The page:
REVIEW - Laura Letinsky: To Peach at Donald Young

- Mia Ruyter


Laura Letinsky's photographs at Donald Young
(through Nov 5) are elegant and refined, but with a treacherous undercurrent.  Her earlier photographs, like those she
showed at The
Renaissance Society
in 2004, recalled seventeenth century Dutch vanitas,
the still life compositions of Cezanne, and modern Italian design. They more
clearly referenced domesticity.  Rotting
fruit and dirty dishes felt like failure and disappointment in the personal
sphere.  The images in this exhibit,
more like a mash-up of Russian Constructivism and Pop Art, go deeper and wider,
exploring the power of appearances to mislead.

The current exhibit at Donald Young
is comprised of seven large images of table top still lives, and two room
interiors.  In the still lives,
small bits of food and disposal packaging rest on white tabletops.  The subtly shifting light on the table,
walls, and floor create dynamic abstract compositions of white and gray shapes.
The images are formal studies of light and shadow, shape and pattern, but they
are also depictions of banal objects.  A single cherry, a small pile of pits, and empty stems pose
on the back edge of a white table. 
Without the cherry, pits, and stems, the image could be paintings by Kasimir Malevich
- white on white polygons compositions. 
 The discarded fruit,
however, is more reminiscent of Wayne
, after the orgy of sweets is over.   In another photograph, the abstraction is barely interrupted
by an empty clear plastic container with dregs of chocolate pudding in the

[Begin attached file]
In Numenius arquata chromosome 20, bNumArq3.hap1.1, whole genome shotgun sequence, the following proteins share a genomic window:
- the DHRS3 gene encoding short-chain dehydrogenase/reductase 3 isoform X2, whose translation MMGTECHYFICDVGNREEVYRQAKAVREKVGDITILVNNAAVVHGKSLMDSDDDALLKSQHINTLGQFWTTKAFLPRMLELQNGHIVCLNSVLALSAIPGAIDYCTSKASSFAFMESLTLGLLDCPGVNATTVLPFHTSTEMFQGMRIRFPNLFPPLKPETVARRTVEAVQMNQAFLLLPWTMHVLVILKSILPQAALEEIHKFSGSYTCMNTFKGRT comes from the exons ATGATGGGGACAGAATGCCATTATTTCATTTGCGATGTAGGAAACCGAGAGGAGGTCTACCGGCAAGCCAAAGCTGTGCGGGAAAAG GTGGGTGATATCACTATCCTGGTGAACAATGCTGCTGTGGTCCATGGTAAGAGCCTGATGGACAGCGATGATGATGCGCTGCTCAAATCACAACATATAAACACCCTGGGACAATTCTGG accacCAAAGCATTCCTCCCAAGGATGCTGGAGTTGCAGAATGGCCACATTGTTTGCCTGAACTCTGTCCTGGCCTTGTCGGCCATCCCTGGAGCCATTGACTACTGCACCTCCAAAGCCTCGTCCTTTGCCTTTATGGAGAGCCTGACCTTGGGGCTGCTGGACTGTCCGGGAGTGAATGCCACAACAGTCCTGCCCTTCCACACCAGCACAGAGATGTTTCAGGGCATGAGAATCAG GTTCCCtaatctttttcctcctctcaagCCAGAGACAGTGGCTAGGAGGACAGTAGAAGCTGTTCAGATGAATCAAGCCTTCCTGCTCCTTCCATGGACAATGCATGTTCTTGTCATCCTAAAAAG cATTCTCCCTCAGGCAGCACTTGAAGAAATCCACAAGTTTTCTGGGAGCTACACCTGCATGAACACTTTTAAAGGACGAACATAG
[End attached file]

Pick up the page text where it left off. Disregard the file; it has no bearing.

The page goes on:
crevices, the spoon resting in it, and the transparent lid barely visible
behind.   Most of the image is
in various shades of gray, except for a shaft of light that creates a white
vertical rhombus. A vague shadow defines the horizon line of the back edge of
the table, emphasizing the flatness of the space.   In a third image, a crumpled paper bag, maybe from
McDonald's, from a fast food restaurant, a paper napkin, some vibrant mustard
stains, a half a cherry tomato oozing seeds and a single leaf of lettuce spills
along the edge of the photograph. 
And the take-out bag, printed with black and white tomatoes and a stripe
of bright red, is visually continuous with the red of the real sliced cherry
tomato and the dark splotch of the baby romaine leaf.   The fluorescent red jumps from the bag to the tomato,
pulling the eye down the picture plane. 
Clearly that tomato and leaf did not come from this to go bag, but they
are connected through their placement and color.  In each of the images, the field of gray and white geometric
shapes is dotted with small objects that would normally be considered garbage. They
are pop art icons in a field of abstraction.

It is easy to look at the photos
and think of them as formal studies of value and shape.  However, looking closer, the shabby
studio table with chipped corners, the rough patched wall, and institutional
tile floor disrupt the neutrality of abstraction.  A black and white tomato on a take-out bag is matched up to
a real tomato. Smears of red on a paper towel could be ketchup or paint, it's
hard to say. The contrast between the first impression and the obvious reality create
the feeling of having been tricked. 
The perfection you thought you saw is actually shabby and worn and
useless and possibly unhealthy.    The dysfunction is hidden in plain

The persuasiveness of Letinsky's
photographs disguise the worthlessness of the objects.  Even when they are the center of
attention, we can forget how useless these objects are, because they are so
beautiful.  But their beauty is not
intrinsic to themselves - it is dependent on their context.  The historical references - Malevich,
Warhol - are interesting, but don't make them beautiful.  What makes them beautiful is the magic
that Letinsky weaves around them using light, color, balance.  Formal composition makes them
beautiful. The beauty lies in the pure pleasure that we experience when seeing
something that affects us, that appears clean and new and orderly.  And the beauty is highlighted by the
foul aftertaste when that attractive object turns out to be spoiled.

Laura Letinsky: To Peach closed last night, November 5th, at Donald Young Gallery

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